How Your Skin Keeps You Cool
As we move ever deeper into proper British summertime, the weather is starting to get ridiculously hot! We’ve even had some warnings that the soaring temperatures might even pose some health risks to us – so make sure you protect yourself appropriately. Luckily, we’re all equipped with some great in-built defences against the hotter climate: our skin! You might know that you sweat to keep yourself cool, but that’s far from the only way your skin helps regulate your body temperature.
Why Does Our Skin Regulate Our Body Temperature?
As you no doubt know if you’re a regular follower of our blog, your skin is an incredibly complex organ, which makes sense given that it’s the largest one in your body! In order to stay happy and healthy, humans have to maintain a certain level of internal body temperature; on average, that’s around 37°C. There’s some wiggle room in this – we’d all be incredibly delicate if there wasn’t – but when temperatures swing too far either way, that’s when our skin swings into action (metaphorically).
Your skin has three layers; your epidermis, your dermis, and your hypodermis. When it gets too hot, the first thing that happens is that your body widens the blood vessels in your dermis, allowing more blood to flow near the surface of the skin. This releases heat by a process technically known as radiation; more like the heater in your bedroom than a nuclear power plant, obviously. That’s part of the reason why our skin feels hot after we’ve been outside, even if we’ve not been in direct sunlight. (And if you are in direct sunlight, you definitely need to protect your skin!)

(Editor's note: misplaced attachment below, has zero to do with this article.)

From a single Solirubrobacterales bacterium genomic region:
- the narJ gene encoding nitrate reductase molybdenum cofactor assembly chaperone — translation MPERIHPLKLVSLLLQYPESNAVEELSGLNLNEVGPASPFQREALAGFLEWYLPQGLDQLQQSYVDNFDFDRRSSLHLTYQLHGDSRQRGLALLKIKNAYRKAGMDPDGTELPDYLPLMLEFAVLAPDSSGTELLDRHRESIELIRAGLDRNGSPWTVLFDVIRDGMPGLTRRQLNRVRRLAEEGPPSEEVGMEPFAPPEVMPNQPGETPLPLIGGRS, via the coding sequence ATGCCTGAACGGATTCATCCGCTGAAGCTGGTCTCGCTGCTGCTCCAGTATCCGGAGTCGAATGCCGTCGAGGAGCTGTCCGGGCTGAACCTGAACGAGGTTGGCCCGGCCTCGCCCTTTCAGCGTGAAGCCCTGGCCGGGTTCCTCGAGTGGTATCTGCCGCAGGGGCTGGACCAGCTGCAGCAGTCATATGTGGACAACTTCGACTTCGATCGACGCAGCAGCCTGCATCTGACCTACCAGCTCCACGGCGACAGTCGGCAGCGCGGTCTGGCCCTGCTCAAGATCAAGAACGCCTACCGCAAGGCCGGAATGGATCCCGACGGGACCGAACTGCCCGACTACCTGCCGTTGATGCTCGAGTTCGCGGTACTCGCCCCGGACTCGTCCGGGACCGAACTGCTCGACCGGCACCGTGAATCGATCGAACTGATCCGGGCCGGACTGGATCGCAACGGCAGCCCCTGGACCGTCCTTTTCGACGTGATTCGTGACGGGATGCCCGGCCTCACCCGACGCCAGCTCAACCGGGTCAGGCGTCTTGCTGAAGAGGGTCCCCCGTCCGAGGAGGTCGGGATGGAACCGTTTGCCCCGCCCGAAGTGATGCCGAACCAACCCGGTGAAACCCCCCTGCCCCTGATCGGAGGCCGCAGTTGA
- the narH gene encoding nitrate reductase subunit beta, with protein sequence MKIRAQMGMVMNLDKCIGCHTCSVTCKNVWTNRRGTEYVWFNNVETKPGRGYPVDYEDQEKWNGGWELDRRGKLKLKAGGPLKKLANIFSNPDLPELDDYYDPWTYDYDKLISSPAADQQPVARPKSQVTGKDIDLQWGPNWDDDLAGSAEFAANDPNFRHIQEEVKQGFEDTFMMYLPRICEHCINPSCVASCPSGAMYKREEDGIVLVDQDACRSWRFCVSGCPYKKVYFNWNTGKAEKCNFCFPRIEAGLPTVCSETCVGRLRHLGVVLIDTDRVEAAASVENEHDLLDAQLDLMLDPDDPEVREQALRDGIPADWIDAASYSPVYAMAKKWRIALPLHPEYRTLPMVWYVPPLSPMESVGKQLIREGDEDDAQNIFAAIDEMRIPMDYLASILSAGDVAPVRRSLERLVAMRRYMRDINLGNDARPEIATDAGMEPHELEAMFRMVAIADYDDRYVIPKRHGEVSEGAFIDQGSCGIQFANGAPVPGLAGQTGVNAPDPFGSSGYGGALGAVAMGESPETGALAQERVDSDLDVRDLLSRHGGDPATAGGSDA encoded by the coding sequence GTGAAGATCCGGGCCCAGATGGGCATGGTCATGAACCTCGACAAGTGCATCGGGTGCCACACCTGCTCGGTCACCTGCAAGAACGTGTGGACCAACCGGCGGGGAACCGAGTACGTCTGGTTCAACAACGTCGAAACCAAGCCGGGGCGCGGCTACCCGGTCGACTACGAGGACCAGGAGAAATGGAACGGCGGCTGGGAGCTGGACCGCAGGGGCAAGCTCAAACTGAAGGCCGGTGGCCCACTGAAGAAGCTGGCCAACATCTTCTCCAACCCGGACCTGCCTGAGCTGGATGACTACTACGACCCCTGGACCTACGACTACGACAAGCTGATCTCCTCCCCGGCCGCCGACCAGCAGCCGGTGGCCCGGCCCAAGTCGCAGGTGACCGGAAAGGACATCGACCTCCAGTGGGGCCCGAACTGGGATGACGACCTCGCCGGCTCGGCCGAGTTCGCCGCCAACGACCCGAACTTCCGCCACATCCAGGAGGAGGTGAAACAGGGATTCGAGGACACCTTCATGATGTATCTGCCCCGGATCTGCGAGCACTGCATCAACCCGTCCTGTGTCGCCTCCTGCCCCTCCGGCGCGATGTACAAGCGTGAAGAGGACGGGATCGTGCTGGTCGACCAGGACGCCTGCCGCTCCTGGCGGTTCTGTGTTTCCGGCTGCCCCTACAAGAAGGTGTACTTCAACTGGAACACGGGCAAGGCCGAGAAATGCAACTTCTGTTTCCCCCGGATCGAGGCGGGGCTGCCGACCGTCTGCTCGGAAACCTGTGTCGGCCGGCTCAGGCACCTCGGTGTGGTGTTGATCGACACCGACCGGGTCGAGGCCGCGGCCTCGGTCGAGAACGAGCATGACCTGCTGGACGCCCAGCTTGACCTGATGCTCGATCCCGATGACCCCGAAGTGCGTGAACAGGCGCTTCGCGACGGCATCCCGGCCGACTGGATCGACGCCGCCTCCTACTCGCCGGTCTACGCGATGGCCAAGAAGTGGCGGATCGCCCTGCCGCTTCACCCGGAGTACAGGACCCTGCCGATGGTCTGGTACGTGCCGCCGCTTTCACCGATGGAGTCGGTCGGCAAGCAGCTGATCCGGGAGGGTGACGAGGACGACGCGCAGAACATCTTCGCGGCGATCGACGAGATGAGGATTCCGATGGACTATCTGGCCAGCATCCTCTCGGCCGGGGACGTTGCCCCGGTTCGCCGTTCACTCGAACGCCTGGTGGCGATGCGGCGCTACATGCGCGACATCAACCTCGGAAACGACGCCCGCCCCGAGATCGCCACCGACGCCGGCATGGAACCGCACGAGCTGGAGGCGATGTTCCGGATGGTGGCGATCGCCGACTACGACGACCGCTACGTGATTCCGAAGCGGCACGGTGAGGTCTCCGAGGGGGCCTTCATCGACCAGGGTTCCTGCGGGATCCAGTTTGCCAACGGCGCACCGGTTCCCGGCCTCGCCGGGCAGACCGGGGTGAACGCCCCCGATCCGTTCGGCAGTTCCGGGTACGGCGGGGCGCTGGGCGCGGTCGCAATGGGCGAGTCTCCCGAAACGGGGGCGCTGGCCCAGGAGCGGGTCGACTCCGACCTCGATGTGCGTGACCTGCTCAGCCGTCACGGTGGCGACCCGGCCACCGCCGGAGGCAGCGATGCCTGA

The Ways Your Skin Cools You Down
Then there’s convection, which is the process that handheld fans rely on to keep you cool. If circulating air from a fan or water from a pool comes into contact with our skin, our skin will continuously lose heat to it for as long as we’re in contact with it. Jumping in a cool swimming pool in a swelteringly hot day is another good example. In its most basic terms, the heat transfers from our body to the air or water, cooling us down in the process. There are a couple of factors that can speed this process up, too – including exactly how much of our skin is exposed, and the higher the speed of the circulating air (which is why fans have more than one setting).
There’s also conduction. When you hear that word, you might immediately think of the way electricity moves, and to be honest it’s much the same principle. If our hot skin touches a colder object – like a disposable cup full of water – our skin will transfer its heat to that object.
So to sum up…
Your skin keeps you cool through:
- Sweating – your body produces liquid, which then evaporates off your skin, taking a bit heat with it.
- Radiation – this is when your body releases heat by allowing more blood to flow near the surface of the skin.
- Convection – the act of transferring your body heat to circulating air or water currents.
- Conduction – the act of transferring your body heat to a cold solid object.
Now, looking back at that list you might have spotted we’ve glossed over quite a big one; perspiration, or sweating. And you’d be right! But it’s such an interesting process that we’ve decided it deserves a blog all of its own, and that’s exactly what we’ll be bringing you at some point in the very near future. In the meantime, if you’re worried about dark patches on your underarms, we can help with anti-perspiration treatments.
Give us a call on 01254 297 000 to book an appointment, or just pop into our skincare clinic in Blackburn – we’re here to help!
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